ESA reported first problems with functioning their navigation system. Issues spotted already in 2017 are first serious problems since announcing start of Galileo Initial Services by European Commission on 15 December 2016.
According to ESA, which coordinates and operates Galileo, at least four from eighteen satellites from present constellation of Galileo are affected with problem. Defect affects onboard atomic clocks - each satellite is equipped with four atomic clocks. Ten clocks were reported as not working , one managed to restart and at the present moment is operating normally. Problem appeared in the half of January 2017.
Devices affected with problem are both Hydrogen Masers (6 units) and Rubidium clocks (3 units) installed inside two different types of satellites. In-Orbit Validation (IOV) satellites by Airbus and Thales Alenia and first generation of regular navigational satellites by OHB Systems reported same issues. It was spotted that no more than two clocks failed in each satellite, what makes all satellites remain with one line of redundancy and are still able to operate.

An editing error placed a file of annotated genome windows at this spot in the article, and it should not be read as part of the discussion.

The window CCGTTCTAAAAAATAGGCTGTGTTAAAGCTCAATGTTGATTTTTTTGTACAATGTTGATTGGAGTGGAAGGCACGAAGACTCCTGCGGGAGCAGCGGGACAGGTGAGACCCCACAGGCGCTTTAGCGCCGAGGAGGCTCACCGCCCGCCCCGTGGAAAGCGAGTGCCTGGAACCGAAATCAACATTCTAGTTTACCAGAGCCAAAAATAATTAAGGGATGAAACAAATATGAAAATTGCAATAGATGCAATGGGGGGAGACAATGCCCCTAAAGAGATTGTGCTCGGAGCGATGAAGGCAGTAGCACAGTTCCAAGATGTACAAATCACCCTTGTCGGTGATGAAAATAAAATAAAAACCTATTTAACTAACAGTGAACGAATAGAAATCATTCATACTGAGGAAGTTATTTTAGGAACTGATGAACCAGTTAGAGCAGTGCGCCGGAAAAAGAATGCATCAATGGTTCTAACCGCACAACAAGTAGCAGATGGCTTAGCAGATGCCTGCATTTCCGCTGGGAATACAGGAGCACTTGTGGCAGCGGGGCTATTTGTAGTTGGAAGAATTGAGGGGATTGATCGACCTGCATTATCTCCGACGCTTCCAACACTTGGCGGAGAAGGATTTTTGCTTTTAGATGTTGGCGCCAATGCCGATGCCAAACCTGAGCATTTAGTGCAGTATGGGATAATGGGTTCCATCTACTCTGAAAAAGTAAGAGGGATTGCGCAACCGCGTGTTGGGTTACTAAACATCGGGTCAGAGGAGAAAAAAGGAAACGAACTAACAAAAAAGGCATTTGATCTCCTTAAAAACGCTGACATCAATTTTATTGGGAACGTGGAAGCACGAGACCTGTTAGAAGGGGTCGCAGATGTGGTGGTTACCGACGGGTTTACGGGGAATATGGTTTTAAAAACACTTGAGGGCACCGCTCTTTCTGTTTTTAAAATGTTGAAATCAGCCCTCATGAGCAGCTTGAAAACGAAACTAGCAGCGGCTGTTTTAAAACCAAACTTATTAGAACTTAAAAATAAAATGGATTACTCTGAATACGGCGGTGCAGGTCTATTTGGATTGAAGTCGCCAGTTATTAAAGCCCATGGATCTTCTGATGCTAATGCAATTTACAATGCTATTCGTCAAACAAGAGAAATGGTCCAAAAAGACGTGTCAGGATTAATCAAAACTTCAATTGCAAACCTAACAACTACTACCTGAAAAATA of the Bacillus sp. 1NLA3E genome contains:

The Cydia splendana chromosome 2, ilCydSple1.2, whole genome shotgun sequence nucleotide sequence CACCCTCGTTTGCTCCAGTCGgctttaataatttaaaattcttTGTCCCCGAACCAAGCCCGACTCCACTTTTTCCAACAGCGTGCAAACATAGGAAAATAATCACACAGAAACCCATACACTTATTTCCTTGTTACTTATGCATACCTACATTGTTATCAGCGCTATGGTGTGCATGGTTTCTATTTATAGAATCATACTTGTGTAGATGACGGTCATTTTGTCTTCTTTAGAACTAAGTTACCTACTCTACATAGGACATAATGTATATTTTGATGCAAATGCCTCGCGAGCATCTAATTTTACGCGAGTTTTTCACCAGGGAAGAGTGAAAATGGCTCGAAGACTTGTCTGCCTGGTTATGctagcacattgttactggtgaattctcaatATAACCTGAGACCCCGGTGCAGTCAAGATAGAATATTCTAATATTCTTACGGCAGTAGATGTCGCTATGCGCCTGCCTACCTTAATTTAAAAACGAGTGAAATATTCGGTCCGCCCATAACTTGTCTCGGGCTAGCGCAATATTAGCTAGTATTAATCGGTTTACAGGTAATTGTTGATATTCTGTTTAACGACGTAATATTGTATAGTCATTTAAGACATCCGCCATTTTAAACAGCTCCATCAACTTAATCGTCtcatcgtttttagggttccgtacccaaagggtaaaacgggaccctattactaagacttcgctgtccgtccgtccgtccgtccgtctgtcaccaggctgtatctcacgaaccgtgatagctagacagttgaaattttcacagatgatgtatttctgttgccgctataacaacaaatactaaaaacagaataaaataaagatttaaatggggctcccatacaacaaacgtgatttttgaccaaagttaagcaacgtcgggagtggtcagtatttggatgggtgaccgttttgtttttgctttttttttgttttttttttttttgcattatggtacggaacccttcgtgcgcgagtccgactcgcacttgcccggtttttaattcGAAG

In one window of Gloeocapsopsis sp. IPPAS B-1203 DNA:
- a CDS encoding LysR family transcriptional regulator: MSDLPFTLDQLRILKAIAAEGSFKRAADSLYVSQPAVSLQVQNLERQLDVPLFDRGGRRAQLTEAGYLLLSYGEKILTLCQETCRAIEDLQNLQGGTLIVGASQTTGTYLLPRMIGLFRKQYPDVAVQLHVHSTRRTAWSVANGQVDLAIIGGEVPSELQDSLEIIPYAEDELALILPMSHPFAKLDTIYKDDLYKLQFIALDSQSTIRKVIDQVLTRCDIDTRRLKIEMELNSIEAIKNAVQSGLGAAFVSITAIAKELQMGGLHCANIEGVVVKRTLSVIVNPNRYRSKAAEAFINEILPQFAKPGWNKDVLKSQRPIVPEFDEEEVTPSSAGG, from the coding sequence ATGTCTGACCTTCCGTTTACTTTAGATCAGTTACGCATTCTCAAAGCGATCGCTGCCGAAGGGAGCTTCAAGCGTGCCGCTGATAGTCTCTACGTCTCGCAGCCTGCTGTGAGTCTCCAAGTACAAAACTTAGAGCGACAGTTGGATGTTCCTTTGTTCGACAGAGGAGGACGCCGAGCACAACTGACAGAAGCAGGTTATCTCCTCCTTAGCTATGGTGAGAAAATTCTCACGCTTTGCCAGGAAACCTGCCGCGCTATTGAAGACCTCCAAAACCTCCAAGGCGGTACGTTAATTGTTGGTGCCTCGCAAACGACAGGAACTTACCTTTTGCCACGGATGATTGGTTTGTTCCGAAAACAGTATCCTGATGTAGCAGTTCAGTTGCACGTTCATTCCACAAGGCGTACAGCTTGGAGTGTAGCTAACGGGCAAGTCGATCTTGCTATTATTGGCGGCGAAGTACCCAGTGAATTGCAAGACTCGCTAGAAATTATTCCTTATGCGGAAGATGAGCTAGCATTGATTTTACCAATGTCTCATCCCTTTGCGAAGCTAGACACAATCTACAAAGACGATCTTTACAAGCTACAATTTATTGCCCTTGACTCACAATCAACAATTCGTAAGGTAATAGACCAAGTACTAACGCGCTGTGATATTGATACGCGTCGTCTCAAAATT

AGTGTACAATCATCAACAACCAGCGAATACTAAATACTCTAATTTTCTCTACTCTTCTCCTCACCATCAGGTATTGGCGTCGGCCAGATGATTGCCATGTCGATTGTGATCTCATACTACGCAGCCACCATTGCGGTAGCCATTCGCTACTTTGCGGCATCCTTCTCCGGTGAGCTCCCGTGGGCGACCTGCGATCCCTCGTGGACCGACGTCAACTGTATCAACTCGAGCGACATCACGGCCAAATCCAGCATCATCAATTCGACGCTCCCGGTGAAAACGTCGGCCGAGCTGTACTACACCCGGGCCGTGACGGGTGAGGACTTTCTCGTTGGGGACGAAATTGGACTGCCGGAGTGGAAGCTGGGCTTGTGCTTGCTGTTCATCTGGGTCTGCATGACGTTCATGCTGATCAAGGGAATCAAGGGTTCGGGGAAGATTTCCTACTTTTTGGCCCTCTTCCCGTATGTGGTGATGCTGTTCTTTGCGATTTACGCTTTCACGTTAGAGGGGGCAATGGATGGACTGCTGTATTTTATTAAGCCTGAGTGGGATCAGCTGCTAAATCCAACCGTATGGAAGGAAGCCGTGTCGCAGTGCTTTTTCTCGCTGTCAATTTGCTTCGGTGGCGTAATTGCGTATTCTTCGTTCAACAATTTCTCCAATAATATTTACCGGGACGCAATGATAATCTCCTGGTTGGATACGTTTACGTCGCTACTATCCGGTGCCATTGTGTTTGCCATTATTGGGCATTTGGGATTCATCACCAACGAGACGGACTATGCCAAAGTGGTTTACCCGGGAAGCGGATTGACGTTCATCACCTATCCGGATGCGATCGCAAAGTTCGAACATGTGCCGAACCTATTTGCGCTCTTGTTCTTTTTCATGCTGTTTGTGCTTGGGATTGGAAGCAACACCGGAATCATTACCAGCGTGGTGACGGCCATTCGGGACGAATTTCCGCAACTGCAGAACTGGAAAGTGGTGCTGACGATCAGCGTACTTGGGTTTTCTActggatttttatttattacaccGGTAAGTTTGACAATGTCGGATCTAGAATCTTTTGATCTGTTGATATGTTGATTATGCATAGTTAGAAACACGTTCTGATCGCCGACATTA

Highly accurate timing devices like atomic clocks (hydrogen maser clocks from Galileo satellites are accurate to one billionth of a second per day),are one of the key elements of every satellite navigation system. Signal generated by clocks is transmitted to users on the ground and helps in establishing correct position.
Swiss company which was provided atomic clocks for Galileo spacecrafts, SpectraTime, already started to cooperate with ESA to evaluate potential reasons for this problem.
ESA already decided to postpone launch of next series of Galileo satellites from August 2017 to November 2017. Mission covers delivering to orbit Galileo FM19 - FM22 satellites manufactured by OHB Systems and planned to be launched from Guiana Space Center on the to pof Arianespace Ariane 5 rocket.